My dad passed alot of things on to me. My technical brain, and the ability to take apart and put back together lots of things. My love for electronics. My ability to rewrite lyrics on the fly to match my own whims. My love of oldies and rock and roll. My love for Dirt bikes and ATV's, and my like for snowmobiles. My love for beagles, cattle, and agriculture. My talent for drawing came from him. But the other thing he passed on to me? A respect and knowledge about cars.
My dad loves cars. He hates cars. He knows cars. He went to school in Omaha Nebraska for mechanics. He works for Caterpillar, where he started in 1977. He was laid off for 8 years straight. During that time he worked as a Diesel Mechanic at several semi garages. He worked for Hermie Gentz and Gentz Buick in Prophetstown, where he was a ASCE Certified "Mr. Goodwrench." Growing up we had great big old boats for cars. When I was little, we were cool. We had a 70's Blue 2-door Road Runner with White Racing Stripes and big fat tires. We had a Dodge. Dad had his '69 Road Runner. And we had his Black 1974 Ford F150 Truck with Gleaming Crager Rims and the extra chrome package. And then he got laid off. And he raised an entire family on less than half of what I make right now. And then my mom drove a booger green 4-door Buick. And then it was a tan 4-door Buick. Oh my poor mom. Not until the late late 90's did my mom get a used hunter green Bonneville. My dad could make any car run reliably, longer than anyone could possibly want a damn car to run. When the transmission went out in my 1981 Baby Blue Monte Carlo, dad and I put in a new one that was rebuilt out of an old white van. That man can fix anything.
And ultimately, no matter what your car looked like, or what kind of shape it was in, or how old it was, he taught us that you RESPECT your car. And you respect other people's cars. You don't lean on them. You dont sit things on them. You get the oil changed every 3000 miles or SOONER if it's a car with high miles or you expect it to last a long time. You don't go near a car with a zipper on your jacket or buttons and rivets on your jeans. You wash your car. You avoid chipped roads and fresh oil at all costs. You never let a pet ride in your car. You don't EVER throw rocks or basketballs near anyone's car. And probably MOST important, you NEVER EVER stick a bumper sticker on your car.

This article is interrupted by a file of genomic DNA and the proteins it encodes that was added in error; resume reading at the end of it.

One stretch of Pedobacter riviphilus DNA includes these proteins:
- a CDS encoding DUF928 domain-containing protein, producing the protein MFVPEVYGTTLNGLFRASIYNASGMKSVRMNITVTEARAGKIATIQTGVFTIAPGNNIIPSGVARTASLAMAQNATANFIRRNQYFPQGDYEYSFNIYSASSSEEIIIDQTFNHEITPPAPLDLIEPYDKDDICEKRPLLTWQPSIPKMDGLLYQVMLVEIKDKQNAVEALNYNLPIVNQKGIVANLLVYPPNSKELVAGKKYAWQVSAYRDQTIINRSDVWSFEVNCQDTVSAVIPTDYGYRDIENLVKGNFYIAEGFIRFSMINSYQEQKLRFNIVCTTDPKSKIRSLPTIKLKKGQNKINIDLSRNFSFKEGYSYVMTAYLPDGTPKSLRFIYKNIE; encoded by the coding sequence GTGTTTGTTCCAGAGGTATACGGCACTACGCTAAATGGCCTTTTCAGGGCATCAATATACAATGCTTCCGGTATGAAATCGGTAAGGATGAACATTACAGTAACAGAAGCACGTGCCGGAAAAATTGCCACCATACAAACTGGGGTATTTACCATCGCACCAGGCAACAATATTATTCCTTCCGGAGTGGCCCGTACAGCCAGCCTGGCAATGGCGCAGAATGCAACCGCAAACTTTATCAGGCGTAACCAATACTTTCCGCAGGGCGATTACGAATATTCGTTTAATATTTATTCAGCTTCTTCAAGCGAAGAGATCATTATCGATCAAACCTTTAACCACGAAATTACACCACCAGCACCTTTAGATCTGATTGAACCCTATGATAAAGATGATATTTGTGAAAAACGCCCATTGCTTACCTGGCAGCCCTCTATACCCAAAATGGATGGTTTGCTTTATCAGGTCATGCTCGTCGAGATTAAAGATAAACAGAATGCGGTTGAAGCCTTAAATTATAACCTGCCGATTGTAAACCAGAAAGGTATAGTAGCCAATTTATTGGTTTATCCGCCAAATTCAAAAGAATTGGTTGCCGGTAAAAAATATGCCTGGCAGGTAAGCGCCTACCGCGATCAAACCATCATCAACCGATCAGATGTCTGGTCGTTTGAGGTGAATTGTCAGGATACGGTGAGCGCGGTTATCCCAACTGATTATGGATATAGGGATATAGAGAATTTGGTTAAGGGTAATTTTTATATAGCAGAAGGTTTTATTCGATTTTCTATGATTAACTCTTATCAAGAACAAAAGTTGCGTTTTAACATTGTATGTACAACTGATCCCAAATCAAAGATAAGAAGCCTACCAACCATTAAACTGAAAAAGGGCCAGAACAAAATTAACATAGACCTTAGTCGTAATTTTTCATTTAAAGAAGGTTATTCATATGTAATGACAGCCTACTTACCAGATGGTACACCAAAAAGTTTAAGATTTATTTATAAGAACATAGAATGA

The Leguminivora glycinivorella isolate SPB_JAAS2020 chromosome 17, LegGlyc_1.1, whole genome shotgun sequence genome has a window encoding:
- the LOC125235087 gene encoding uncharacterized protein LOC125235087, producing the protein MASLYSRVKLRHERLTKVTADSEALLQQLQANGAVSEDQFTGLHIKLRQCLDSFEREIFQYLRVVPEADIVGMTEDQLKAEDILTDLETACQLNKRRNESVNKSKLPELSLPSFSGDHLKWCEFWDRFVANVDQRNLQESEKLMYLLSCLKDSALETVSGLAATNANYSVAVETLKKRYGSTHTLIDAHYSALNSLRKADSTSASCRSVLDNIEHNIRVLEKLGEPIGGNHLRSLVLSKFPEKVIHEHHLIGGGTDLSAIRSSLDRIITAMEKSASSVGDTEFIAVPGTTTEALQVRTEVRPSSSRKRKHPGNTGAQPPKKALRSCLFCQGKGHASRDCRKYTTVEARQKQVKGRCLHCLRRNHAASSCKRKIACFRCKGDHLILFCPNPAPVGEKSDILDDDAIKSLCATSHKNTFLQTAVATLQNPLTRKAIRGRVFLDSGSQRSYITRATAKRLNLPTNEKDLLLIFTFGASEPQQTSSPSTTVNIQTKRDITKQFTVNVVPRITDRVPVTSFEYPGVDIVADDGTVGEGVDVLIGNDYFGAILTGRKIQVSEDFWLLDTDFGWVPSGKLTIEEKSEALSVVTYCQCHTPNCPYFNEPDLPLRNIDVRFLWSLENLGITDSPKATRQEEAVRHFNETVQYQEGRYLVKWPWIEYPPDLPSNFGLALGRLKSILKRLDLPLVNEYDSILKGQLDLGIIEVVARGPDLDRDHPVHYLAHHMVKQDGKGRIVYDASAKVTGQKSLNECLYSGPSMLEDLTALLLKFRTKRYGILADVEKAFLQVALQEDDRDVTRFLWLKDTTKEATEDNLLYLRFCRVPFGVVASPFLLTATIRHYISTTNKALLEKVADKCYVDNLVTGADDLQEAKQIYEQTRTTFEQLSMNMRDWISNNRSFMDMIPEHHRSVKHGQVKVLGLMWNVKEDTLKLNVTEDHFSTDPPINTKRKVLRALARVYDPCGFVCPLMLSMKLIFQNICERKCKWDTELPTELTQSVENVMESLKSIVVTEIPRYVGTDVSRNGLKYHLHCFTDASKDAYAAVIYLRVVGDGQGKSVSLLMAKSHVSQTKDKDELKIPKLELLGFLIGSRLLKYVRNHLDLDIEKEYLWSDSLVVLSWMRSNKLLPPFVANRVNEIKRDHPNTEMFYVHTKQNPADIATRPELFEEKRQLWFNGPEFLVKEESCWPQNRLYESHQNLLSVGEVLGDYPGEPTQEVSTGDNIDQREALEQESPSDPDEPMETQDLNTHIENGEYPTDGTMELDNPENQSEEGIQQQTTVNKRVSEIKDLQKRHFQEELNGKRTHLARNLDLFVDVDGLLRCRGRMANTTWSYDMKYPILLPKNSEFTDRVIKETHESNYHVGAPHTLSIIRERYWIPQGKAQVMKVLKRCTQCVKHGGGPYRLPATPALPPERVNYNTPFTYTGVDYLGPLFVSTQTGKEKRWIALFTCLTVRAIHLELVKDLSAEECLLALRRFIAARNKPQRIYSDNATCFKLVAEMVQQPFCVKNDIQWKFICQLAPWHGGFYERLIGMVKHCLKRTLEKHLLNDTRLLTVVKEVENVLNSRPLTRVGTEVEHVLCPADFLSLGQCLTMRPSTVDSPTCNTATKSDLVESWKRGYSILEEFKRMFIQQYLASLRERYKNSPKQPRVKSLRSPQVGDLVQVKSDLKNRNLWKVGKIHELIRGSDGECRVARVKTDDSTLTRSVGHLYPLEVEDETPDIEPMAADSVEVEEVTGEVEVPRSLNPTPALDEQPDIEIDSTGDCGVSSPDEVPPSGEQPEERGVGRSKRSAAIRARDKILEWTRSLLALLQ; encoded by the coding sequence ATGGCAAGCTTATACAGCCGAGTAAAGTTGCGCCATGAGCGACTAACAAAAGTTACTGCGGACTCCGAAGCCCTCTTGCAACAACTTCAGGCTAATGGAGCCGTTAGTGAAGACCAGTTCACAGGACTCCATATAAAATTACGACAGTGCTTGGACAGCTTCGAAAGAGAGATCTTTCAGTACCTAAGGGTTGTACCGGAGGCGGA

Our Bumper Stickers went on the water heater. It was a Rodgers' family tradition. Whenever you got a bumper sticker from anywhere, you went right to dad and asked permission to have that bumper sticker affixed to the water heater. And then with supervision, you went down to the basement and you helped dad pick out a spot where the bumper sticker would be carefully affixed by dad himself. THAT is what we do with bumper stickers. You do not, under any circumstances, defile a vehicle with something adhesive!
So when I didn't have a water heater of my own, I decided to stick bumper stickers to an old blue trunk I found. It's in the attic with all my high school goodies inside. But the Bumper Sticker on the water heater thing is a trick that I hope to pass down to my kids. It may seem silly to everyone else.... but I intend for my kids to respect their cars and other people's cars.
Case in point. The day a Turkey started roosting on my sister's black car. My sister was so pissed! She was worried that the paint would scratch and it almost brought her to tears. Dad went out there and chased the turkey around the car. He caught it, picked it up by the legs, and told mom to get in the car and she drove while he held that damn turkey out the window, upside down by his legs, and they took it to a Sand Prairie a few miles away, where he could run wild and free and NOT sit on my sister's car. Another example. When my old rusty, faded blue Monte Carlo was parked at the park, and we were all sitting on the picnic table, and a "friend" of mine decided that he should walk OVER the hood and the roof, and the trunk. Now. I didn't even SIT on that car. It wasn't perfect but I paid every god damn penny for that car and I paid for the insurance and the gas and all the repairs. And I had been taught to RESPECT a car, and ultimately, to respect other people's cars. To those spoiled rich kids who got GIVEN a new car, mine was a piece of crap. They weren't taught to respect cars, not their own, and not someone else's. I was so pissed I reamed that guy up one side and down the other. He said "What's it matter, it's a piece of junk! You paid like $1000 for it!" and I got so mad that I almost cried at that jackass. He has left a dent in the car and I was PISSED. It was about respect. That car was my property and you need to respect that.
I get so angry when I see kids along the street in town and they have handfulls of rocks and those little bastards throw them at passing cars. When I was in college that happened to me once and I stopped the car and went back and chewed the kids' ass. I don't like kids throwing snowballs at cars. Ultimately, you teach your kids to respect cars. If not yours and their own, you teach them to respect other people's cars.
I am very grateful that my dad taught me respect. And that he taught me that bumper stickers go on the water heater.